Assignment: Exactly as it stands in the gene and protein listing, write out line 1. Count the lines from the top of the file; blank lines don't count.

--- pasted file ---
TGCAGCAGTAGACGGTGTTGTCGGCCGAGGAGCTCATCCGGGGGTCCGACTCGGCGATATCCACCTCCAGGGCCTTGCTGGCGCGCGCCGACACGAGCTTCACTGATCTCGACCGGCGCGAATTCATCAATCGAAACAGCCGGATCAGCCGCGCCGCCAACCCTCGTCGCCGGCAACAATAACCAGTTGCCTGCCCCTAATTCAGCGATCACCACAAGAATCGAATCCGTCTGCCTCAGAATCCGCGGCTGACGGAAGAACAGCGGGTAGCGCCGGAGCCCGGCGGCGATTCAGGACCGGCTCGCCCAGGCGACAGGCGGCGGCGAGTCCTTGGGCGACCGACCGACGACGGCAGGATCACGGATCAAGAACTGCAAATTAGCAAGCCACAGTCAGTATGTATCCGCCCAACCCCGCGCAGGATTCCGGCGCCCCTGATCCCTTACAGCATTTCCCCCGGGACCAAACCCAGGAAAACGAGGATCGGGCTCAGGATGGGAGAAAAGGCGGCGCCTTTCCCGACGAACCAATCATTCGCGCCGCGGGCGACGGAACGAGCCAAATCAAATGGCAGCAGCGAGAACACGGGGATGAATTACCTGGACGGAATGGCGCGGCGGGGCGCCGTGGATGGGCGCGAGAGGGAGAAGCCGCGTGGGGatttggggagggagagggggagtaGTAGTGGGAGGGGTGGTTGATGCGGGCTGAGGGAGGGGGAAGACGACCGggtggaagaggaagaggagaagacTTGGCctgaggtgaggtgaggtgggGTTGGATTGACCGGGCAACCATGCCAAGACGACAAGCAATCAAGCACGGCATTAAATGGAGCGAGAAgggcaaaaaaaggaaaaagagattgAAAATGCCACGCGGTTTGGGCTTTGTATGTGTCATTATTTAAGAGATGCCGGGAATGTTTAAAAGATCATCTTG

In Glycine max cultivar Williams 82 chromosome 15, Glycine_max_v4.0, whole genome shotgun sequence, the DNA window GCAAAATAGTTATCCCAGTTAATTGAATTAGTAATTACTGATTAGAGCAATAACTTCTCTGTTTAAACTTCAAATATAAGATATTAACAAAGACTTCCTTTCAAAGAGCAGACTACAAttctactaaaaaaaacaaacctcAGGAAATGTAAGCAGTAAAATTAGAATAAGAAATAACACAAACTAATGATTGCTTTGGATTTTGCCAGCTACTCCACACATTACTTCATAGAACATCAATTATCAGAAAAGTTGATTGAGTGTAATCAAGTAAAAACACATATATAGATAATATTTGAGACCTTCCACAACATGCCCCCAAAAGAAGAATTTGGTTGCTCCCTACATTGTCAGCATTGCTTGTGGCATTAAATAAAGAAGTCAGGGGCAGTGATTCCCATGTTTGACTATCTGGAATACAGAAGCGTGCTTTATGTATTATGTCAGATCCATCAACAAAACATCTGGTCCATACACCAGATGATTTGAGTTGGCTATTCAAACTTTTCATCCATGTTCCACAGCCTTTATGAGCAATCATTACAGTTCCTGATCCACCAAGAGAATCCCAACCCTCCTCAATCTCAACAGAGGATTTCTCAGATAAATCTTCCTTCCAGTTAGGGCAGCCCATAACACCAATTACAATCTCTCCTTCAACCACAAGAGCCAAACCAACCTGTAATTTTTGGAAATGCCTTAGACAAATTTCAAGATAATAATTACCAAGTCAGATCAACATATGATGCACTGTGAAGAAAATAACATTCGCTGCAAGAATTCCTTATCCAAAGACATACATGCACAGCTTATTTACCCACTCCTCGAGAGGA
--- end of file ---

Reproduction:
TGCAGCAGTAGACGGTGTTGTCGGCCGAGGAGCTCATCCGGGGGTCCGACTCGGCGATATCCACCTCCAGGGCCTTGCTGGCGCGCGCCGACACGAGCTTCACTGATCTCGACCGGCGCGAATTCATCAATCGAAACAGCCGGATCAGCCGCGCCGCCAACCCTCGTCGCCGGCAACAATAACCAGTTGCCTGCCCCTAATTCAGCGATCACCACAAGAATCGAATCCGTCTGCCTCAGAATCCGCGGCTGACGGAAGAACAGCGGGTAGCGCCGGAGCCCGGCGGCGATTCAGGACCGGCTCGCCCAGGCGACAGGCGGCGGCGAGTCCTTGGGCGACCGACCGACGACGGCAGGATCACGGATCAAGAACTGCAAATTAGCAAGCCACAGTCAGTATGTATCCGCCCAACCCCGCGCAGGATTCCGGCGCCCCTGATCCCTTACAGCATTTCCCCCGGGACCAAACCCAGGAAAACGAGGATCGGGCTCAGGATGGGAGAAAAGGCGGCGCCTTTCCCGACGAACCAATCATTCGCGCCGCGGGCGACGGAACGAGCCAAATCAAATGGCAGCAGCGAGAACACGGGGATGAATTACCTGGACGGAATGGCGCGGCGGGGCGCCGTGGATGGGCGCGAGAGGGAGAAGCCGCGTGGGGatttggggagggagagggggagtaGTAGTGGGAGGGGTGGTTGATGCGGGCTGAGGGAGGGGGAAGACGACCGggtggaagaggaagaggagaagacTTGGCctgaggtgaggtgaggtgggGTTGGATTGACCGGGCAACCATGCCAAGACGACAAGCAATCAAGCACGGCATTAAATGGAGCGAGAAgggcaaaaaaaggaaaaagagattgAAAATGCCACGCGGTTTGGGCTTTGTATGTGTCATTATTTAAGAGATGCCGGGAATGTTTAAAAGATCATCTTG